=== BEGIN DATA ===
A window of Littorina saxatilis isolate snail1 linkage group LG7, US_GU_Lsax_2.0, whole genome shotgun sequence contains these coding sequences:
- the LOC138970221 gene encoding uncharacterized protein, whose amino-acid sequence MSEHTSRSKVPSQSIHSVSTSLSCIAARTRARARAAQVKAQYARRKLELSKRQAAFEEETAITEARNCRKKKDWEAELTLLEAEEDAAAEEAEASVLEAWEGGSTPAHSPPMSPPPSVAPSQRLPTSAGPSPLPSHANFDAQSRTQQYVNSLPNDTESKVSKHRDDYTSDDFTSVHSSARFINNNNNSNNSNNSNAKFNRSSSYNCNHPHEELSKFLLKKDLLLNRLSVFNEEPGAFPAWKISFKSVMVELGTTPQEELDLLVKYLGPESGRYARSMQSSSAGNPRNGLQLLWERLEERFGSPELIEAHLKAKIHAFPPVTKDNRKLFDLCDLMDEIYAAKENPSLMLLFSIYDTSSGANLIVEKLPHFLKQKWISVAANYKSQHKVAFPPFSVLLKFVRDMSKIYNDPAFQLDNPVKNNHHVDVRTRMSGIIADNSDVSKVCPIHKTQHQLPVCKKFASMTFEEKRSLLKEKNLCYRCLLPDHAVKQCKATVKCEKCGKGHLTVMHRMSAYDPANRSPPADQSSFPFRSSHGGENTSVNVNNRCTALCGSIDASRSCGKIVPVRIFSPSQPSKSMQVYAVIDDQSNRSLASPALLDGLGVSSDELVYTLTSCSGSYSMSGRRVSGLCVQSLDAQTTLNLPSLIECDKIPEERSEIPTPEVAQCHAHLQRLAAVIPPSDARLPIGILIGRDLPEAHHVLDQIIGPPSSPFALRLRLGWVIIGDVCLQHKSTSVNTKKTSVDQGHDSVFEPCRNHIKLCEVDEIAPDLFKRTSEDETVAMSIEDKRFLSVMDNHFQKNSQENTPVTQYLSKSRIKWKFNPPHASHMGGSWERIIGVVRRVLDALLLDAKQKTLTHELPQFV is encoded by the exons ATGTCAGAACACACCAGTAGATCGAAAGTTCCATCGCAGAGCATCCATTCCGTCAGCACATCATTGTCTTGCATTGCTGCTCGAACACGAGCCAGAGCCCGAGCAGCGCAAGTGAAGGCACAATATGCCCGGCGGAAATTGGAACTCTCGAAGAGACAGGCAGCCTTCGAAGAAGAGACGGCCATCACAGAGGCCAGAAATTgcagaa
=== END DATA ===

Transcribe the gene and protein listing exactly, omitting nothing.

A window of Littorina saxatilis isolate snail1 linkage group LG7, US_GU_Lsax_2.0, whole genome shotgun sequence contains these coding sequences:
- the LOC138970221 gene encoding uncharacterized protein, whose amino-acid sequence MSEHTSRSKVPSQSIHSVSTSLSCIAARTRARARAAQVKAQYARRKLELSKRQAAFEEETAITEARNCRKKKDWEAELTLLEAEEDAAAEEAEASVLEAWEGGSTPAHSPPMSPPPSVAPSQRLPTSAGPSPLPSHANFDAQSRTQQYVNSLPNDTESKVSKHRDDYTSDDFTSVHSSARFINNNNNSNNSNNSNAKFNRSSSYNCNHPHEELSKFLLKKDLLLNRLSVFNEEPGAFPAWKISFKSVMVELGTTPQEELDLLVKYLGPESGRYARSMQSSSAGNPRNGLQLLWERLEERFGSPELIEAHLKAKIHAFPPVTKDNRKLFDLCDLMDEIYAAKENPSLMLLFSIYDTSSGANLIVEKLPHFLKQKWISVAANYKSQHKVAFPPFSVLLKFVRDMSKIYNDPAFQLDNPVKNNHHVDVRTRMSGIIADNSDVSKVCPIHKTQHQLPVCKKFASMTFEEKRSLLKEKNLCYRCLLPDHAVKQCKATVKCEKCGKGHLTVMHRMSAYDPANRSPPADQSSFPFRSSHGGENTSVNVNNRCTALCGSIDASRSCGKIVPVRIFSPSQPSKSMQVYAVIDDQSNRSLASPALLDGLGVSSDELVYTLTSCSGSYSMSGRRVSGLCVQSLDAQTTLNLPSLIECDKIPEERSEIPTPEVAQCHAHLQRLAAVIPPSDARLPIGILIGRDLPEAHHVLDQIIGPPSSPFALRLRLGWVIIGDVCLQHKSTSVNTKKTSVDQGHDSVFEPCRNHIKLCEVDEIAPDLFKRTSEDETVAMSIEDKRFLSVMDNHFQKNSQENTPVTQYLSKSRIKWKFNPPHASHMGGSWERIIGVVRRVLDALLLDAKQKTLTHELPQFV is encoded by the exons ATGTCAGAACACACCAGTAGATCGAAAGTTCCATCGCAGAGCATCCATTCCGTCAGCACATCATTGTCTTGCATTGCTGCTCGAACACGAGCCAGAGCCCGAGCAGCGCAAGTGAAGGCACAATATGCCCGGCGGAAATTGGAACTCTCGAAGAGACAGGCAGCCTTCGAAGAAGAGACGGCCATCACAGAGGCCAGAAATTgcagaa